by Jason Parker (Ragachak)
It’s been pretty hard to innovate in the asymmetrical survival horror genre; most of the games feel and behave the same. You join a group of characters, and your ultimate goal is to survive (RE: Not die). In most of them, simply dying once is enough to put you out, but there is an occasional, limited-time resurrect/aid to be had. Then I tried Last Year: The Nightmare, which is a first-on-Discord title. That in and of itself is interesting because Discord is really starting to grow its product into what could be a contender for Steam. That’s another thought for another day. Today we’re here to focus on killing teens!
In Last Year: The Nightmare, players are transported back to 1996, to control either a murderer or a member of a group of teens. You have all the tropes you could ask for: Jock, Nerd, Girl with Braces, Cool Girl, Streetwise Teen. The 80s and 90s were rife with horror films, and it’s very important to nail the aesthetic. It’s got to feel vast, but also closed in and hopeless at the same time, and for what it’s worth, Elastic Games really hit the nail on the head there. They’ve missed the ball on a few other things, but we’ll get to it in due course.
In Last Year: The Nightmare, players either Quick Join a lobby, search for a Lobby, or Host their own games. One of the things that is definitely missing from Last Year: The Nightmare are tutorials. So far, the game is very bare bones. You can join matches, host matches, and check the leaderboards. The gameplay isn’t all that difficult, but I do think it would definitely be more welcoming with tutorials. Most of what I figured out that I could do came from playing other asymmetrical games. The teens’ goal is to get out, and the killer’s goal is to murder them in horrific, awful manners. The game picks who will be the killer, but you can vote on it if that’s your preference. Each map will have its own objectives, with the ultimate goal of reaching the open escape route before time runs out. They have 15 minutes to get out, and anyone who is left behind?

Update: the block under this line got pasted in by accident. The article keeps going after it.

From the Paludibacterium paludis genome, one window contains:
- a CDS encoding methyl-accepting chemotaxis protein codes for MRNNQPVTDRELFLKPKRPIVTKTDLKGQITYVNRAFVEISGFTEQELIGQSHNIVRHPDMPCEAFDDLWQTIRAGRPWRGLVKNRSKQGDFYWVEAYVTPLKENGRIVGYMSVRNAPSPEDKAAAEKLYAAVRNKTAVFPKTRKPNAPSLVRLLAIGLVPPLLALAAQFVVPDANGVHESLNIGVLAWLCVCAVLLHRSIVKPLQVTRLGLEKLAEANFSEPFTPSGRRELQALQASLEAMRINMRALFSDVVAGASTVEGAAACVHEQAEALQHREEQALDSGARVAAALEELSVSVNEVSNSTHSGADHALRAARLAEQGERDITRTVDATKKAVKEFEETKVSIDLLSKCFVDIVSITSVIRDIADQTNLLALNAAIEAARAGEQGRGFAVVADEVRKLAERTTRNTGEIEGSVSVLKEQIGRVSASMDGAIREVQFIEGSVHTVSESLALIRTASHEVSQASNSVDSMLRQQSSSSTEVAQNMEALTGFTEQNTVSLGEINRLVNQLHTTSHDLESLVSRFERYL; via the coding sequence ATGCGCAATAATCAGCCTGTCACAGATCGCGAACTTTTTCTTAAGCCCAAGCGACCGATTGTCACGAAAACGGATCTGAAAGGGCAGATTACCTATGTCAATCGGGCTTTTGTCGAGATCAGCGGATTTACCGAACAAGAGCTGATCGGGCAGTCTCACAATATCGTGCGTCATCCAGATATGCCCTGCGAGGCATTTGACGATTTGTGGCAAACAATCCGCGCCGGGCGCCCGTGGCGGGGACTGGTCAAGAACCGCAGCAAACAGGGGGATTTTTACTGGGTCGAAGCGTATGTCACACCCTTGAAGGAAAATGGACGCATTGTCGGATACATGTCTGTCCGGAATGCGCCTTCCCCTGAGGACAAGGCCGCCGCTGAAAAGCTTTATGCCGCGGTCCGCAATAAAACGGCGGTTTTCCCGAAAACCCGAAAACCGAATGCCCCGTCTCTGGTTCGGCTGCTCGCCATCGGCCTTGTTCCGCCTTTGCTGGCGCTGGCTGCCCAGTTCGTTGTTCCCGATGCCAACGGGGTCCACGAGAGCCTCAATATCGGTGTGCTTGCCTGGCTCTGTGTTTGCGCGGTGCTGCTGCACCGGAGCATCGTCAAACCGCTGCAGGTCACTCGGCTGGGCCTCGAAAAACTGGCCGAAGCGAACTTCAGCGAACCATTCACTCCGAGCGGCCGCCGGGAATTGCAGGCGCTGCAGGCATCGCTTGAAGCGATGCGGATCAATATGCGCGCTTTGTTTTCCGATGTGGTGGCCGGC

Well, the killer gets them. Despite only having a few maps to choose from, I will say they are pretty vast, and there are lots of items to scavenge from, and plenty of ways to approach each map. Even if there’s only one goal, there are lots of places to hide, run through, or get ambushed in. As a teenager, you have characters to play, and from there they pick a specialization. You have Assault (Bash ‘em with a lead pipe), Medic (Heal up those nerds), Scout (Detect evil killer energies and blind them), Technician (Build a turret to shoot the killers). You can only have two of these per team, so there’s tactical gameplay there, and figuring out exactly who is good at what. Honestly, the Assault felt kind of weak, and the Technician felt incredibly strong. The characters all have fun quips as they’re progressing through the maps, and it’s just as kitschy as I thought it might be. It’s all stereotypical and trope-filled, which I love.
As the teens scrounge through boxes and cans, they can improve their usefulness (a stronger weapon, better shots from their turret, et cetera). Should you die, you lose these improvements, so it’s very important not to die. But if you do die, it’s not the end of the world! This is something I definitely wanted to highlight. In every other game in this genre I can think of, if you die, that’s it. But this comeback mechanic is a great idea because if you are one of the people that die all the time (and early) like me, your team can bring you back as more cannon fodder, or for a moment of brilliance that saves the day. This forces both parts of the game to stop, and think about what their next plan is: Do you save your friend, or try and get out alive on your own? Remember, if time runs out, so does your life.